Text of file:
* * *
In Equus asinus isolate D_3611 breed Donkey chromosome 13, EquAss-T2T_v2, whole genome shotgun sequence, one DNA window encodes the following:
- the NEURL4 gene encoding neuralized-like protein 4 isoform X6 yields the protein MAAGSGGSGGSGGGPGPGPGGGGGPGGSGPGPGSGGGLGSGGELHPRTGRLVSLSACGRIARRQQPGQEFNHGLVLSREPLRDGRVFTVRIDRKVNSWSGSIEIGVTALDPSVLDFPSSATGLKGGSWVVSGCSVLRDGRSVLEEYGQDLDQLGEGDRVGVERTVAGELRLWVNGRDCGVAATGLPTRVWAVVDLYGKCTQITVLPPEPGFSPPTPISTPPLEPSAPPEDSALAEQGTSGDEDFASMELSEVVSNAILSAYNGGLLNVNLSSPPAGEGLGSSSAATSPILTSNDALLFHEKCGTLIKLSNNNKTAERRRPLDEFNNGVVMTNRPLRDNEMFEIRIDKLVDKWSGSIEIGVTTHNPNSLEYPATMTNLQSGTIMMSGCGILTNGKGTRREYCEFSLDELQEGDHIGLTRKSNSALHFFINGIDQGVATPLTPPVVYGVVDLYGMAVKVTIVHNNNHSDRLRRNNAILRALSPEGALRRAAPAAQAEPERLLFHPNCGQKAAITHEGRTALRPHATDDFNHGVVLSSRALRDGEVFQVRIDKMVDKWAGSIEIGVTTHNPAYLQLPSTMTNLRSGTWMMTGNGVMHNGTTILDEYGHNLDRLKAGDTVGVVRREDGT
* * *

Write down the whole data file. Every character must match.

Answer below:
In Equus asinus isolate D_3611 breed Donkey chromosome 13, EquAss-T2T_v2, whole genome shotgun sequence, one DNA window encodes the following:
- the NEURL4 gene encoding neuralized-like protein 4 isoform X6 yields the protein MAAGSGGSGGSGGGPGPGPGGGGGPGGSGPGPGSGGGLGSGGELHPRTGRLVSLSACGRIARRQQPGQEFNHGLVLSREPLRDGRVFTVRIDRKVNSWSGSIEIGVTALDPSVLDFPSSATGLKGGSWVVSGCSVLRDGRSVLEEYGQDLDQLGEGDRVGVERTVAGELRLWVNGRDCGVAATGLPTRVWAVVDLYGKCTQITVLPPEPGFSPPTPISTPPLEPSAPPEDSALAEQGTSGDEDFASMELSEVVSNAILSAYNGGLLNVNLSSPPAGEGLGSSSAATSPILTSNDALLFHEKCGTLIKLSNNNKTAERRRPLDEFNNGVVMTNRPLRDNEMFEIRIDKLVDKWSGSIEIGVTTHNPNSLEYPATMTNLQSGTIMMSGCGILTNGKGTRREYCEFSLDELQEGDHIGLTRKSNSALHFFINGIDQGVATPLTPPVVYGVVDLYGMAVKVTIVHNNNHSDRLRRNNAILRALSPEGALRRAAPAAQAEPERLLFHPNCGQKAAITHEGRTALRPHATDDFNHGVVLSSRALRDGEVFQVRIDKMVDKWAGSIEIGVTTHNPAYLQLPSTMTNLRSGTWMMTGNGVMHNGTTILDEYGHNLDRLKAGDTVGVVRREDGT